Getting away with it, that seemed to be the name of the game in the recent riots. The youngsters did it because they reckoned they could get away with it.
Exactly the same could be said of the systematic hacking of phones at the News of the World – and of the costly subsequent cover-up. They did it because they could and because they thought that even if they were caught they'd pretty much get away with it.
Partly, that was because they reckoned that the newspapers' code of honour would hold. No editor would run a story about illegal practices at another newspaper for fear of starting a war of mutual destruction.
They also presumed on the indifference of the British people – something that was blown apart by the revelation that Milly Dowler's phone was hacked – and on the complacency or complicity of the Metropolitan Police.
They also assumed that cowed and cowering politicians wouldn't dare to inquire into the dark arts of journalists lest they inquire into our private lives.
It all now seems like utter hubris of course. Surely they must have known that this edifice of assumptions would come crashing down and it would all come out in the end? I suspect not. For a start it is starting to look as if they had a pretty cunning, although expensive plan, clause one of which was to buy everyone's silence. Investigator Glenn Mulcaire's legal fees were met, Clive Goodman, the jailed royal correspondent, got £250,000, and according to Goodman, any discussion of the matter was banned from editorial meetings. The fly in the ointment was the fact that just a few victims of hacking had already been notified by the police and decided to take civil actions. So they too had to be paid off.
It is clear that News International's payment to Gordon Taylor was intended to buy his silence. Frankly it always defied belief to suggest any other explanation. After all, even if Murdoch was right in saying that his lawyers told him that the court was likely to award upwards of £200,000 in damages for breach of Taylor's privacy, all News International need have offered him was a tad over that figure. If he had gone to court and the court had awarded him the same or less, Taylor would have had to pay News International's legal fees. That's how the court works. So either News International had incompetent lawyers or the extra half a million was hush money buying a tough confidentiality clause to prevent it coming out that many more people at the News of the World had been involved.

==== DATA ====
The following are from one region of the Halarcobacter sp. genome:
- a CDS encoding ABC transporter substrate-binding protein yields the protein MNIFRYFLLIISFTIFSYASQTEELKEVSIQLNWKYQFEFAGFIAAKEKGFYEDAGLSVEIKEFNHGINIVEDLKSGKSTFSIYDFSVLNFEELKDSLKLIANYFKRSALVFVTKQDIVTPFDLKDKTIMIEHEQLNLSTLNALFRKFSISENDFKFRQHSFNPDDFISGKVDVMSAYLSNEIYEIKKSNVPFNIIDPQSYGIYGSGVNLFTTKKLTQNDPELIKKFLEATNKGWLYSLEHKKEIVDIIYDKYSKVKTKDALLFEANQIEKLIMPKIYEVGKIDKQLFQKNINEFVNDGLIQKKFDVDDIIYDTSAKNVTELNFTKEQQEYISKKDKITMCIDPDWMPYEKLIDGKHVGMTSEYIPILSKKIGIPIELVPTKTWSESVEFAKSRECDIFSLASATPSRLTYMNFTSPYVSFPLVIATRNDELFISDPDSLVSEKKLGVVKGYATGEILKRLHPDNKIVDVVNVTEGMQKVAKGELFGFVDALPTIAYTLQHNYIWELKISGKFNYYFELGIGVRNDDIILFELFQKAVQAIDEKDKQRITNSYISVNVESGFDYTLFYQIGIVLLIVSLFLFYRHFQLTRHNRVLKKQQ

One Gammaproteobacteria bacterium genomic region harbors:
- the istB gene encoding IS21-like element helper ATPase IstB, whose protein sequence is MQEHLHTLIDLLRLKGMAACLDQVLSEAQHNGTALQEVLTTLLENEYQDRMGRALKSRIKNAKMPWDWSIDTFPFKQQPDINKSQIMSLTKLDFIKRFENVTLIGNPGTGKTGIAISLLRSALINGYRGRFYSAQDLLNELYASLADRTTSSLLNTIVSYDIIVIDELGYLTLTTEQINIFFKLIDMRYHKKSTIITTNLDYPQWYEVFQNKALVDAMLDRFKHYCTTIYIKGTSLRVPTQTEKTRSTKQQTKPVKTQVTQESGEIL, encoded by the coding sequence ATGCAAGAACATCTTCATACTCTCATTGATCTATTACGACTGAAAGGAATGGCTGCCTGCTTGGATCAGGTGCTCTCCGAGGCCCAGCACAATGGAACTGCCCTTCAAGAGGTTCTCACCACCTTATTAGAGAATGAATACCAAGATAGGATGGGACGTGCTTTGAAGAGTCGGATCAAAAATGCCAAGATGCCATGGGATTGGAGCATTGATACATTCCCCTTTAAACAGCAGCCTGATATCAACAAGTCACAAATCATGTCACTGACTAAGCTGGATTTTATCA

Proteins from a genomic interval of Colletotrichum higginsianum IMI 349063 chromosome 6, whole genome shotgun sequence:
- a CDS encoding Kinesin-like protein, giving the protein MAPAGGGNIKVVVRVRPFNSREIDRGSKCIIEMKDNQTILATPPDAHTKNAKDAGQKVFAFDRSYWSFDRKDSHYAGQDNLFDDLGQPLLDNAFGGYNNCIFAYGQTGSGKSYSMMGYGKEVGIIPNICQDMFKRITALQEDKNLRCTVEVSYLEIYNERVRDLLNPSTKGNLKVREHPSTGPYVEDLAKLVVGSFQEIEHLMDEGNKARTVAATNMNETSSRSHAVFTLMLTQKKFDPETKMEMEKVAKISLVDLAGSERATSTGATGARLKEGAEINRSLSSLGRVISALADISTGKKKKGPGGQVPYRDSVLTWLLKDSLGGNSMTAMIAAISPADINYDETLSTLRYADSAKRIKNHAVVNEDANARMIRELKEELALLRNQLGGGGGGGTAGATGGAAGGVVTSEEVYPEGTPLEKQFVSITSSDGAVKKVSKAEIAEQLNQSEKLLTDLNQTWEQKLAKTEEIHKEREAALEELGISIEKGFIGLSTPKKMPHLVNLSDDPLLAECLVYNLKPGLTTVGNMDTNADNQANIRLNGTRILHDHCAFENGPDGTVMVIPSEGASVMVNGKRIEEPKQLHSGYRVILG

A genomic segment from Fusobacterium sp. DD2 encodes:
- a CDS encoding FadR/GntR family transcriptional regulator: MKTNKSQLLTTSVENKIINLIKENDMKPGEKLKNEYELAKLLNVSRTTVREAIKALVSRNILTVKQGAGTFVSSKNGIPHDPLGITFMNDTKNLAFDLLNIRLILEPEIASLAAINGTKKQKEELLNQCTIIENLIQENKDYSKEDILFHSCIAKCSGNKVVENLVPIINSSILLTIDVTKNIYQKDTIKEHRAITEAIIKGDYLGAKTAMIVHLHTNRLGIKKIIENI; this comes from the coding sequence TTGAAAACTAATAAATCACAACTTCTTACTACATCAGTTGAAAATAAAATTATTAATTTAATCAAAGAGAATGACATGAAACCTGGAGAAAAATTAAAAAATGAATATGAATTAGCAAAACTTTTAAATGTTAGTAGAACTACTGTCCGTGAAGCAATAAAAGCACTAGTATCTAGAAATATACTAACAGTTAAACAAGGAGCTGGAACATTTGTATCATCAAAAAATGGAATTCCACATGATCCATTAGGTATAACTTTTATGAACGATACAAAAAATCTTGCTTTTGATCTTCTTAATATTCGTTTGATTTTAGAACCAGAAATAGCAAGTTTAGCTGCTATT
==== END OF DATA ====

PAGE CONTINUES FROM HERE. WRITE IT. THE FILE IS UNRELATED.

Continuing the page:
Another part of the cover-up strategy seems to have been to pretend that Harbottle and Lewis had given News International a clean bill of health on hacking and any other misdemeanours. As of this week, we know that this was never the case. We have also been told now that the central tenet of the cover-up was a lie. Indeed Goodman himself had written that the myth of him as the lone rogue reporter was nonsense, in a letter that the company thought so incriminating, sections of it had to be struck through in heavy black pen in the copy they provided to the Commons media committee. It's a particularly quaint irony to see a newspaper redact material for MPs after the recent battle over redacted expenses.
We know all this now. But the frightening fact is the cover-up strategy very nearly worked. They did nearly get away with it. So where does the new information leave us? I presume there will be police charges soon, for phone hacking, conspiring to have phones hacked and paying police officers. There may also be charges in the US against News Corp, at least in relation to bribing British officials. But the biggest question is whether the hush money, the deliberate evasions, the public lies and private contrivances and the "deliberate thwarting" of the police investigation add up to a deliberate attempt to pervert the course of justice. If so, very senior figures at News International could be facing long stretches in prison, as well as losing broadcasting licences and being barred as company directors.
We also have to see this in the round, though. For if we are to stand a chance of tackling the general sense of impunity in society, we need to make sure those involved in the original criminality at News International, and those who deliberately covered it up, don't get away with it. That includes politicians who deliberately and culpably turned a blind eye, averring they wanted to give someone a "second chance". Either they really thought that a crime committed by a friend somehow didn't matter, or they were so keen to ingratiate themselves with the dominant media player that they never did due diligence. Ignorance, stupidity and poverty are not defences in law, but credulity or casual indifference to lawbreaking at the top are no better.
Staff at the News of the World have lost their jobs, but the responsibility really lies at the top of the company. The police must now consider very seriously whether charges need to be brought against the Murdochs themselves. As onTwitter friend put it "James Murdoch and his dodgy dealings. I blame the parents." Let's not let them get away with it.
Chris Bryant is a Labour MPReuse content